This initiative goes further than just preparing to counter a “provocation” by promising to respond by ensuring militarily “the official end of Iran.” Trump is clearly using the idea of an emergency to equip two regimes — Saudi Arabia and the UAE — with the arms whose sale Congress has not only refused to authorize, but has voted to “prohibit U.S. military involvement in the war in Yemen.” The Saudis are currently using US weaponry to wage their war in Yemen, which has turned into a humanitarian disaster.
The Trump administration’s attempt to seduce the lower house of Congress, controlled by a Democratic majority, would appear to demonstrate its deep respect for the Constitution, which attributes exclusively to Congress the power to declare war and ensure its funding. The role of the president in wartime is to manage the war declared by Congress. But, of course, as soon as the provisions of the Constitution get in his way, President Trump finds a way to avoid its constraints. Trump will thus use the idea of an emergency response to achieve his goal.
In some sense, Trump is simply following an established historical tradition. Having Congress declare war has become a historical relic, something only a wimp would even consider. That’s why the US has managed to launch multiple wars and diverse military operations across the globe without ever declaring war since the last declared one: World War II in 1941.
To get there was a long, slow process. For those who care enough to take the time to understand the meaning of the Second Amendment (spoiler: it isn’t about individual rights to own and use guns), it wouldn’t have seen the light of day had there been a federal military force.
But the sole principle of military organization in the early years consisted of state militias, which in order to be well organized required calling on the citizens themselves to provide both the manpower and eventually the arms required, not for the federal government itself but to maintain order in the states. This was, nevertheless, a single “1st American Regiment” of 700 men at the service of the federal government. It “was a hybrid, neither a strictly state-based militia unit nor a completely national regular force; instead, its formation depended on the goodwill of four states to provide militiamen.”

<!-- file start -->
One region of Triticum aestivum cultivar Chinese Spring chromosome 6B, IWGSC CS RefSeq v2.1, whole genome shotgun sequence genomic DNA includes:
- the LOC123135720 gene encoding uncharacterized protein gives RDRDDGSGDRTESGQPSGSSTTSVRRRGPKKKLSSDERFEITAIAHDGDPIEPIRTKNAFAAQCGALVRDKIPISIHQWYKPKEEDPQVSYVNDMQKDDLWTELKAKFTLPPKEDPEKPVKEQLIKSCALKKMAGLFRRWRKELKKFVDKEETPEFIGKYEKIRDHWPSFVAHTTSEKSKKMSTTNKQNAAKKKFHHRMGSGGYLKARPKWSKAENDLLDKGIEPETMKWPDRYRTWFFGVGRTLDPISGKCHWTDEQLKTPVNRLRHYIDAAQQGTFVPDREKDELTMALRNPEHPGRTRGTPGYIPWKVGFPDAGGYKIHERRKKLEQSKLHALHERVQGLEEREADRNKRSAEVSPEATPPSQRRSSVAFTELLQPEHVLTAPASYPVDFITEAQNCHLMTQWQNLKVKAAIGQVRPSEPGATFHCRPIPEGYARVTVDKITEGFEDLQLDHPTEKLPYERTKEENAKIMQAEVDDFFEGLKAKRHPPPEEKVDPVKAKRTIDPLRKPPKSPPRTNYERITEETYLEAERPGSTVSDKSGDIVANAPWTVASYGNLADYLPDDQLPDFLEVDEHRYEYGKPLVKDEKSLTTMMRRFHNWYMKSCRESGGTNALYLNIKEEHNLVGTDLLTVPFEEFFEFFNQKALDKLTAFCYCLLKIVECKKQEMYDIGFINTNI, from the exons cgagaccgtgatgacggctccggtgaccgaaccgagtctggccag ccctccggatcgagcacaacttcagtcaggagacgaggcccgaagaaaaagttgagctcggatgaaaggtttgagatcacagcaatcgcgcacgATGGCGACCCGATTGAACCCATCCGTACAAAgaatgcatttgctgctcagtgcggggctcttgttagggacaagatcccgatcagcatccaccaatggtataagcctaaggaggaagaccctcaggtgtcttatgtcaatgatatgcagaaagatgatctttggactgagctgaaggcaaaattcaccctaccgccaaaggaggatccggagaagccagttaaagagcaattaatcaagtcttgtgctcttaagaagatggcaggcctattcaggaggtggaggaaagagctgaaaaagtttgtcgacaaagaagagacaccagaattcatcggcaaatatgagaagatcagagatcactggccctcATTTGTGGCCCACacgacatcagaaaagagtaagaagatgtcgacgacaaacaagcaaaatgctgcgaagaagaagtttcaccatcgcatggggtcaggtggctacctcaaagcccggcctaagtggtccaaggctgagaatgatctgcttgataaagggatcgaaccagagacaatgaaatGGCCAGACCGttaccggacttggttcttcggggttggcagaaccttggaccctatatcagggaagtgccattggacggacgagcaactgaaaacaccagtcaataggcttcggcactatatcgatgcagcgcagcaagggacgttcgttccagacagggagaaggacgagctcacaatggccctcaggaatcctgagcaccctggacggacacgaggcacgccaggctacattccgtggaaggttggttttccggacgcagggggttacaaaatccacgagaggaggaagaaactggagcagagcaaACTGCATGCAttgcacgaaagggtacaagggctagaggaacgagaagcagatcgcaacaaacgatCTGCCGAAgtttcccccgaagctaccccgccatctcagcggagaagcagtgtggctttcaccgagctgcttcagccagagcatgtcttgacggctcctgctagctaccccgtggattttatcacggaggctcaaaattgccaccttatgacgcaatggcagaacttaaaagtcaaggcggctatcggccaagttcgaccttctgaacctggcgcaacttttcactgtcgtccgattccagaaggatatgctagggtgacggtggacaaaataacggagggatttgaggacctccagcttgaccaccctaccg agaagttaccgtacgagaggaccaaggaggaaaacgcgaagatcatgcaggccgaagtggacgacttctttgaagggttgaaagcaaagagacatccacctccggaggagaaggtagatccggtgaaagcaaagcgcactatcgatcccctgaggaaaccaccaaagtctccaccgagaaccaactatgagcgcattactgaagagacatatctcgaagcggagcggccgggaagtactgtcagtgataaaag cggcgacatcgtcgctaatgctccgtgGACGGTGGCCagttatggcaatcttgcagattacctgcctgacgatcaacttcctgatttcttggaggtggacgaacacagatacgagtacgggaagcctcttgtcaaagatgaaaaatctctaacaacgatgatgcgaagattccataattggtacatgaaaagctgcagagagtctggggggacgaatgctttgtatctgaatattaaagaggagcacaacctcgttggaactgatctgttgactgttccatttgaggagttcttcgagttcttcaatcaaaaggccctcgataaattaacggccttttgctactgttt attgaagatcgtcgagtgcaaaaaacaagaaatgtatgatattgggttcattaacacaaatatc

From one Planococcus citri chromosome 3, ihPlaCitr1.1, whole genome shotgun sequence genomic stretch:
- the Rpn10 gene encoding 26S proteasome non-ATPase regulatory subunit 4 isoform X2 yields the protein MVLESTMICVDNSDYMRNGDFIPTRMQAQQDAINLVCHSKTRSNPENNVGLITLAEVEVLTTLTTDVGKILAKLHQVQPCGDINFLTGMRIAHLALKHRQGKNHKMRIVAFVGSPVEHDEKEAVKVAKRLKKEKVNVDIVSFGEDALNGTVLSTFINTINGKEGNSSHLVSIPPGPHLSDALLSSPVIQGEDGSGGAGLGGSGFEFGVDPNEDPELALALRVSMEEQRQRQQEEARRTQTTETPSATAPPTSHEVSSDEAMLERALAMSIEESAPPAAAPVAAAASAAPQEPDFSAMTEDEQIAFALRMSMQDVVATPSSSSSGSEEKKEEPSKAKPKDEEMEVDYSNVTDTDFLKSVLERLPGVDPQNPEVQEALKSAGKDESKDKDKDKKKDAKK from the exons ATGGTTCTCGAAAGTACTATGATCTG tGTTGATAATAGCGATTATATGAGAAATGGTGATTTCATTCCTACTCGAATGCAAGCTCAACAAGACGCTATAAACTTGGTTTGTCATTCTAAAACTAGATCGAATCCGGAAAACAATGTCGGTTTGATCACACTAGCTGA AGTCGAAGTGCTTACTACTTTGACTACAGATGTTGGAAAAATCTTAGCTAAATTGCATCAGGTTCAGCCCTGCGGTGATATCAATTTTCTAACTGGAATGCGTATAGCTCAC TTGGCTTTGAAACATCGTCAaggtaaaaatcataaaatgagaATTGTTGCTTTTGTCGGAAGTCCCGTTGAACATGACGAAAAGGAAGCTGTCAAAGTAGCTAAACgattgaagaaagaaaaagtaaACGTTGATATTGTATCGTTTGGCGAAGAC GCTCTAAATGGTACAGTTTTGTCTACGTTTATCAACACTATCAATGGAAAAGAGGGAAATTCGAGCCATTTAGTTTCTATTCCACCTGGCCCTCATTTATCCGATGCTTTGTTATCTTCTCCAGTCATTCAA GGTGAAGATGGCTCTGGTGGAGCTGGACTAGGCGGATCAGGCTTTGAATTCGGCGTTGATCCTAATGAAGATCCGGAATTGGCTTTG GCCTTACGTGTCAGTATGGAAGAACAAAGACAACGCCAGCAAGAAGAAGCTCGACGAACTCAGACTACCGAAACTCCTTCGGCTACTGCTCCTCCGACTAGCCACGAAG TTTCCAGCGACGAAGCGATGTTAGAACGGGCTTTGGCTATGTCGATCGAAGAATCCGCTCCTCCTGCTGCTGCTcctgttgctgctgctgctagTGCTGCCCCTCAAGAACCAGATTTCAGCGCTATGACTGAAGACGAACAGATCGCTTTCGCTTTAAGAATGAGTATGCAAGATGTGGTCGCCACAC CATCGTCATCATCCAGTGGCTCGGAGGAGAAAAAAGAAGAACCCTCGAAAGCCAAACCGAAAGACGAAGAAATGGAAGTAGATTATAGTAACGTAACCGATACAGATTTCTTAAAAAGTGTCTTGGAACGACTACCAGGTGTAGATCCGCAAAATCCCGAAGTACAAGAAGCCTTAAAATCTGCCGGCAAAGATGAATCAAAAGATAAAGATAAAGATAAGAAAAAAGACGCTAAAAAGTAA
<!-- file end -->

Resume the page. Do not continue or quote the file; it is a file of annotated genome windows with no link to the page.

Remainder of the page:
In its beginnings, the military was the responsibility of states and their citizens. That situation slowly evolved during the first decades of the 19th century and radically changed with the Civil War, when the United States (plural) became the United States (singular). The 20th century saw much greater changes, as the dominant ideology of self-sufficiency, which encouraged an isolationist foreign policy, suddenly vanished for good following World War II.
Ever since, presidents have learned not only to flex their muscles as commanders-in-chief, but also to learn the tricks of provocation that allow them to start any armed conflict they feel will be convenient for the strength and safety of the empire that was placed in their hands after the collapse of Europe in 1945.
*[In the age of Oscar Wilde and Mark Twain, another American wit, the journalist Ambrose Bierce, produced a series of satirical definitions of commonly used terms, throwing light on their hidden meanings in real discourse. Bierce eventually collected and published them as a book, The Devil’s Dictionary, in 1911. We have shamelessly appropriated his title in the interest of continuing his wholesome pedagogical effort to enlighten generations of readers of the news.]
The views expressed in this article are the author’s own and do not necessarily reflect Fair Observer’s editorial policy.